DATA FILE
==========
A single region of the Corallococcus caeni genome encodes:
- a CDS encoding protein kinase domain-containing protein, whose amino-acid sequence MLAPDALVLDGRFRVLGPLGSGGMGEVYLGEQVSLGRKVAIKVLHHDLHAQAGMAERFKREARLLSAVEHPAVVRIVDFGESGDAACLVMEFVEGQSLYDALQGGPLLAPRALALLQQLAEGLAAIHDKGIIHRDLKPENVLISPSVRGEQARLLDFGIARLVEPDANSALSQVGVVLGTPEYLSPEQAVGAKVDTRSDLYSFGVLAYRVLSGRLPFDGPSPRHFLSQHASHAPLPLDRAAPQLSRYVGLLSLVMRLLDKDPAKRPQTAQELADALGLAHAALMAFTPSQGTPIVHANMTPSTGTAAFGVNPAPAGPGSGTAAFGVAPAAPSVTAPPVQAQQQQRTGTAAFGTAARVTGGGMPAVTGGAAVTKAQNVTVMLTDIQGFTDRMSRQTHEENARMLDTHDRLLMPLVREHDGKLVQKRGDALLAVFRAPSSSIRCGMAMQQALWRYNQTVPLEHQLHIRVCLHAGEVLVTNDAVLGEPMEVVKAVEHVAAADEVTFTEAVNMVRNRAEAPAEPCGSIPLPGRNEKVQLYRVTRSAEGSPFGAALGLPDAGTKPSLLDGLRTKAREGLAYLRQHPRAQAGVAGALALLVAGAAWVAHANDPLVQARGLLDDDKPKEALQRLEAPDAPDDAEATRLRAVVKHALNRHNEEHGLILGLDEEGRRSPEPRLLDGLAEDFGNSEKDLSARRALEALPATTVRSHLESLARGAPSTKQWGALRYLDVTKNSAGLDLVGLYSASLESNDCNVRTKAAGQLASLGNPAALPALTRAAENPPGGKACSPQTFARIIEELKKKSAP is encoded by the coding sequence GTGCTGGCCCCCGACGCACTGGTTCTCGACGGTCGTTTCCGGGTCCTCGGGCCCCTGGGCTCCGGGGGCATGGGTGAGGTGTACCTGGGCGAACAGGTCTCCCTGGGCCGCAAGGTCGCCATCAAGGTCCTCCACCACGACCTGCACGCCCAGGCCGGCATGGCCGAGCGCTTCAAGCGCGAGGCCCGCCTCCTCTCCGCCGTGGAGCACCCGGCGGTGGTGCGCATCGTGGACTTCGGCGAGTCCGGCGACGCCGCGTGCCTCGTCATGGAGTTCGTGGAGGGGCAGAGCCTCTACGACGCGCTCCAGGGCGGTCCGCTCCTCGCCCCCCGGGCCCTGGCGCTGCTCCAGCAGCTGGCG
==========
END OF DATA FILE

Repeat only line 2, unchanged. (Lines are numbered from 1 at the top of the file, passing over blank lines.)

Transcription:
- a CDS encoding protein kinase domain-containing protein, whose amino-acid sequence MLAPDALVLDGRFRVLGPLGSGGMGEVYLGEQVSLGRKVAIKVLHHDLHAQAGMAERFKREARLLSAVEHPAVVRIVDFGESGDAACLVMEFVEGQSLYDALQGGPLLAPRALALLQQLAEGLAAIHDKGIIHRDLKPENVLISPSVRGEQARLLDFGIARLVEPDANSALSQVGVVLGTPEYLSPEQAVGAKVDTRSDLYSFGVLAYRVLSGRLPFDGPSPRHFLSQHASHAPLPLDRAAPQLSRYVGLLSLVMRLLDKDPAKRPQTAQELADALGLAHAALMAFTPSQGTPIVHANMTPSTGTAAFGVNPAPAGPGSGTAAFGVAPAAPSVTAPPVQAQQQQRTGTAAFGTAARVTGGGMPAVTGGAAVTKAQNVTVMLTDIQGFTDRMSRQTHEENARMLDTHDRLLMPLVREHDGKLVQKRGDALLAVFRAPSSSIRCGMAMQQALWRYNQTVPLEHQLHIRVCLHAGEVLVTNDAVLGEPMEVVKAVEHVAAADEVTFTEAVNMVRNRAEAPAEPCGSIPLPGRNEKVQLYRVTRSAEGSPFGAALGLPDAGTKPSLLDGLRTKAREGLAYLRQHPRAQAGVAGALALLVAGAAWVAHANDPLVQARGLLDDDKPKEALQRLEAPDAPDDAEATRLRAVVKHALNRHNEEHGLILGLDEEGRRSPEPRLLDGLAEDFGNSEKDLSARRALEALPATTVRSHLESLARGAPSTKQWGALRYLDVTKNSAGLDLVGLYSASLESNDCNVRTKAAGQLASLGNPAALPALTRAAENPPGGKACSPQTFARIIEELKKKSAP is encoded by the coding sequence GTGCTGGCCCCCGACGCACTGGTTCTCGACGGTCGTTTCCGGGTCCTCGGGCCCCTGGGCTCCGGGGGCATGGGTGAGGTGTACCTGGGCGAACAGGTCTCCCTGGGCCGCAAGGTCGCCATCAAGGTCCTCCACCACGACCTGCACGCCCAGGCCGGCATGGCCGAGCGCTTCAAGCGCGAGGCCCGCCTCCTCTCCGCCGTGGAGCACCCGGCGGTGGTGCGCATCGTGGACTTCGGCGAGTCCGGCGACGCCGCGTGCCTCGTCATGGAGTTCGTGGAGGGGCAGAGCCTCTACGACGCGCTCCAGGGCGGTCCGCTCCTCGCCCCCCGGGCCCTGGCGCTGCTCCAGCAGCTGGCG